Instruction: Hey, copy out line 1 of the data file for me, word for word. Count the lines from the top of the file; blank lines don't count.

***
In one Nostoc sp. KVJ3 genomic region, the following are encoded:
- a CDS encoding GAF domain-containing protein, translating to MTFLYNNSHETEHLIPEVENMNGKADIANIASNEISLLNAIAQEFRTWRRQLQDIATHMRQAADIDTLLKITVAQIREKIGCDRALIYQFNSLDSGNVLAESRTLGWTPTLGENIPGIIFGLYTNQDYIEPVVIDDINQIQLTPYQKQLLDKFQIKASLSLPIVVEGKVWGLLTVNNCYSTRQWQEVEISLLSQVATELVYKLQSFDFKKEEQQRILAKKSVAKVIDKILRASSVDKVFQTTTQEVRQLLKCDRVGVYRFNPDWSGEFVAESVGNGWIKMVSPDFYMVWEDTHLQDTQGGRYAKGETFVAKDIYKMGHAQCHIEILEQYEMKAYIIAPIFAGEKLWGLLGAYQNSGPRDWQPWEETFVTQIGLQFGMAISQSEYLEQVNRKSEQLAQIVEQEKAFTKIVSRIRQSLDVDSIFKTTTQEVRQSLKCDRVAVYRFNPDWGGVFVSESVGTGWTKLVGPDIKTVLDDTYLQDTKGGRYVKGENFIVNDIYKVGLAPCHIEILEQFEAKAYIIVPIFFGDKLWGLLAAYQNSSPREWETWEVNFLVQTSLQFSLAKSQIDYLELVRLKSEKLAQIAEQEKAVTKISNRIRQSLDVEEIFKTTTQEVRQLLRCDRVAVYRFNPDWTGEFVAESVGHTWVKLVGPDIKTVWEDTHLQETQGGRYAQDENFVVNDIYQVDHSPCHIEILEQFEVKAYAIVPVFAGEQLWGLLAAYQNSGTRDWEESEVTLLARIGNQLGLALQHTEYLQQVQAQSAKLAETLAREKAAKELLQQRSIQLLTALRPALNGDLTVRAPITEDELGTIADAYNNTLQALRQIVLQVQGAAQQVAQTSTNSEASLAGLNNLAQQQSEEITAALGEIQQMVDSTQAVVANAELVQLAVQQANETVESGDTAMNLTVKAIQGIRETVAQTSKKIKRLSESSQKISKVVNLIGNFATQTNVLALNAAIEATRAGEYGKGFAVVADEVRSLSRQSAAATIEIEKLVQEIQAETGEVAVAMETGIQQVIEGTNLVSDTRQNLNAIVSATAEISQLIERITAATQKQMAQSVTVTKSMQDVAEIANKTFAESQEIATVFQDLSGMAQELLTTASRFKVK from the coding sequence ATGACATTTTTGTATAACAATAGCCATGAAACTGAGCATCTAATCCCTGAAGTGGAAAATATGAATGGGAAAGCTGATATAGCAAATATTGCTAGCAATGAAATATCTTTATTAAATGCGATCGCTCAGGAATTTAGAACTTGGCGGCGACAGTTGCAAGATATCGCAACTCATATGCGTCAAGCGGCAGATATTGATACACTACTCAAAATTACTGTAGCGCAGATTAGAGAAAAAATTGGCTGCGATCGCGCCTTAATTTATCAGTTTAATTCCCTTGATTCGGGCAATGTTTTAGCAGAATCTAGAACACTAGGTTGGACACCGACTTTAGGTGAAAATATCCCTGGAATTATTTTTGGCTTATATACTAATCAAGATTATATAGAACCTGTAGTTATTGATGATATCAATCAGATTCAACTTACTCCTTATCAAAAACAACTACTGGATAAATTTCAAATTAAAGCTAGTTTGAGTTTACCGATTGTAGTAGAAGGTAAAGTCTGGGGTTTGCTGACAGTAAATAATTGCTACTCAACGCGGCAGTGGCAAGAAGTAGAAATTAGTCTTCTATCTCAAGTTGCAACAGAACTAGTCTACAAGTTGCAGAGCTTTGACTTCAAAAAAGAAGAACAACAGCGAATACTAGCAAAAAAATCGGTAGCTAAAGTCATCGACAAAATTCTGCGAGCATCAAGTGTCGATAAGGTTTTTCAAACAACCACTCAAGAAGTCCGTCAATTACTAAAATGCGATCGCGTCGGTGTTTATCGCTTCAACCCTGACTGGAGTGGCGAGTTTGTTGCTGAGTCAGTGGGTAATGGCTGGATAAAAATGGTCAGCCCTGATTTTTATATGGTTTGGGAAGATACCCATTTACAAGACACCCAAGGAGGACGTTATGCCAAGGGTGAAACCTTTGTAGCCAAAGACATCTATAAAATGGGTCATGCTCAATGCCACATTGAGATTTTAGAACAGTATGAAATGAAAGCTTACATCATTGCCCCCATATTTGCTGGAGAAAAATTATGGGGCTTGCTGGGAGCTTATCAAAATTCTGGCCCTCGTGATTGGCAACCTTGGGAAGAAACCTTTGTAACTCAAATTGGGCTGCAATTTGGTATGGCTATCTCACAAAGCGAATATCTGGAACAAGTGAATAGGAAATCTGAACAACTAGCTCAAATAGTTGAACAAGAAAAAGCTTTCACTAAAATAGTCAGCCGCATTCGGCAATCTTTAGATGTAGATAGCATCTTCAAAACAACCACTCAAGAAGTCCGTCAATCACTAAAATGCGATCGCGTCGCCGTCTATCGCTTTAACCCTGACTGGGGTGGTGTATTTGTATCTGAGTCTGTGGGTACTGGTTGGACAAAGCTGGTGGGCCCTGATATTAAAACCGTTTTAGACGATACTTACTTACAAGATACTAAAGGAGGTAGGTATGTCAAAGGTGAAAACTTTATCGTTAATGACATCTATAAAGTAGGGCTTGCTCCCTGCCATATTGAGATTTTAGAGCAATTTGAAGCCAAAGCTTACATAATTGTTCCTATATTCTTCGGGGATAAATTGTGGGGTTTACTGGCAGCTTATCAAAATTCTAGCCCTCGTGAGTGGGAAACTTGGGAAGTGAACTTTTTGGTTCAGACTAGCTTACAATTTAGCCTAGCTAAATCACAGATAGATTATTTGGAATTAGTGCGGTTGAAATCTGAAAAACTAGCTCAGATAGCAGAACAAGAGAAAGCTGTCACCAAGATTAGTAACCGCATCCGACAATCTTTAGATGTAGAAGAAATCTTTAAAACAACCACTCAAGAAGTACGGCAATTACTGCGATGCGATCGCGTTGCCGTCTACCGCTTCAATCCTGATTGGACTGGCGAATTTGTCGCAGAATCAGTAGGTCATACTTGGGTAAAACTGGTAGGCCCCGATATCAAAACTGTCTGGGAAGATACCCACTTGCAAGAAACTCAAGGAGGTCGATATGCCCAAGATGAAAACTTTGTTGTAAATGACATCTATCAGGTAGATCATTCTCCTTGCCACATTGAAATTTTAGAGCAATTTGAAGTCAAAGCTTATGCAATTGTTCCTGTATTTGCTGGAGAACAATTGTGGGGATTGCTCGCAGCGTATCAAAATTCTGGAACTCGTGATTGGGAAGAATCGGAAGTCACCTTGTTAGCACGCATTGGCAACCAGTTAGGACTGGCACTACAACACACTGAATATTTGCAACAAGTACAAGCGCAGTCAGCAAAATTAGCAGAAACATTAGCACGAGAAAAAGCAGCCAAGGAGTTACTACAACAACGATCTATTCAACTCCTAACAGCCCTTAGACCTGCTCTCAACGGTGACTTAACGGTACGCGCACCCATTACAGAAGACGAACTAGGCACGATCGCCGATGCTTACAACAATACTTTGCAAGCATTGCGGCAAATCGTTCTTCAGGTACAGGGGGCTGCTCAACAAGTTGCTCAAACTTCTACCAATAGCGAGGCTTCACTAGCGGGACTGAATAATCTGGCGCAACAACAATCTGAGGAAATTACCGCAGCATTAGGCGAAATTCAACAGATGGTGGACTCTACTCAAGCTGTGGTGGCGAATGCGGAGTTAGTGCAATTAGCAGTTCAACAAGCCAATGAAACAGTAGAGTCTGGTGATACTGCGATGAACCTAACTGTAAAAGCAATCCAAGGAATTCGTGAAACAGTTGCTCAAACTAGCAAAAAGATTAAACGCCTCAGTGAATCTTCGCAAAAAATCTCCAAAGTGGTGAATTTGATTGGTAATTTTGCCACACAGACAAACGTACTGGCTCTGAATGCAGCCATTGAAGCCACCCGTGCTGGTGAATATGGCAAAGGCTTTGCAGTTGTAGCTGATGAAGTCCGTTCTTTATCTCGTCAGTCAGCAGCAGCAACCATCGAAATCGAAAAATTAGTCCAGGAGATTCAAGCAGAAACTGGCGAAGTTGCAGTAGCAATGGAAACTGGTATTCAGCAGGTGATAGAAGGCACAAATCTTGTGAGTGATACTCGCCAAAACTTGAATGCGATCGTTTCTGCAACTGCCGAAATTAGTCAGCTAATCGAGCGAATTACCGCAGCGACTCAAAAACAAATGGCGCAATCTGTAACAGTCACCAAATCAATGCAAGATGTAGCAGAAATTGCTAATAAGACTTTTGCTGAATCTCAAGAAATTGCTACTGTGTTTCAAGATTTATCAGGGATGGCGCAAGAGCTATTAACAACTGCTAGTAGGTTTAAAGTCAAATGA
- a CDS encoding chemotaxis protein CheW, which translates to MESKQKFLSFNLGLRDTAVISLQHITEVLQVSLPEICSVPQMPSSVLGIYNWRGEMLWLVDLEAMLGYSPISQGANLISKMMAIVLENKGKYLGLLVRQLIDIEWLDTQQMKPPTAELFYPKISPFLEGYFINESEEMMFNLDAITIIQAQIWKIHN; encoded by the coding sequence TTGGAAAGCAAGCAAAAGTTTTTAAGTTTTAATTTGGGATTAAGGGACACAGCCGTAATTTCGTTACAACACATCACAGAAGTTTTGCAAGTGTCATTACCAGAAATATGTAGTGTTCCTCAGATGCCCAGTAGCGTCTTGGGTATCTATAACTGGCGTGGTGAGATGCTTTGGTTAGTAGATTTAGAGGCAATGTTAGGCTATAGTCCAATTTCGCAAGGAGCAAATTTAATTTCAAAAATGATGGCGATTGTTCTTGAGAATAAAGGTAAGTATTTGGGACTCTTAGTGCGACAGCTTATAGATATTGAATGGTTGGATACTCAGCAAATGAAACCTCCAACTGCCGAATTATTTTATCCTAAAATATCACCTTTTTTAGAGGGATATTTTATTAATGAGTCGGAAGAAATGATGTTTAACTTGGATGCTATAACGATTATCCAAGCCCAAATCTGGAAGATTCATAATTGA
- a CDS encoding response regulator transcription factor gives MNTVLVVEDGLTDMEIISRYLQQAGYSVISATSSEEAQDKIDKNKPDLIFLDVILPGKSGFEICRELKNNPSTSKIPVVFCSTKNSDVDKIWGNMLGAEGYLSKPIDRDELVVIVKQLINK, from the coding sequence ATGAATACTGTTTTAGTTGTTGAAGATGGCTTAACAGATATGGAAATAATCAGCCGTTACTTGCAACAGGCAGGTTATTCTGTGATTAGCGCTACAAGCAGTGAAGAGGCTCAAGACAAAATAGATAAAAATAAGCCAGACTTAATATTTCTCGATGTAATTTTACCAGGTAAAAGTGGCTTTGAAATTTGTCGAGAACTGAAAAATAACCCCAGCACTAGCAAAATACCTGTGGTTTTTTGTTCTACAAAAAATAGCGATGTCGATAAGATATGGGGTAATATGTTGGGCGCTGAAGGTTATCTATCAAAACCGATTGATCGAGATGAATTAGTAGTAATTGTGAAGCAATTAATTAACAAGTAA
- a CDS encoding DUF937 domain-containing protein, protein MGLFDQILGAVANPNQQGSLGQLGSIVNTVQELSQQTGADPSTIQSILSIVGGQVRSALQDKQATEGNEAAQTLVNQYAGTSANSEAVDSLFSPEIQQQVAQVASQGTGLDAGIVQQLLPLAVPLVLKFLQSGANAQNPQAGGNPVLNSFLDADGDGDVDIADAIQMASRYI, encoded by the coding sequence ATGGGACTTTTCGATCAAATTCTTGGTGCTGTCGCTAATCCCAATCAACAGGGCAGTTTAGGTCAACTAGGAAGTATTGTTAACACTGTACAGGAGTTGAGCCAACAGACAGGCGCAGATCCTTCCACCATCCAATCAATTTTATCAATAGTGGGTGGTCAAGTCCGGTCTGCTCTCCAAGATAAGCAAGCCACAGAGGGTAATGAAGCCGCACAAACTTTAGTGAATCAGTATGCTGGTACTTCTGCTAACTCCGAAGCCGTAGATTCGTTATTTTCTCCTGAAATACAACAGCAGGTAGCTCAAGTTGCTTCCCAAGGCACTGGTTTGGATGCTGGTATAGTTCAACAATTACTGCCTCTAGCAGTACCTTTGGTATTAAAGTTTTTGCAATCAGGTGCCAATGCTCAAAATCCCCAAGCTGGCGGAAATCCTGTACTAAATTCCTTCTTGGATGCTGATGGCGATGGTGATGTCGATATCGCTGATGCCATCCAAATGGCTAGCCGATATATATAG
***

In one Nostoc sp. KVJ3 genomic region, the following are encoded: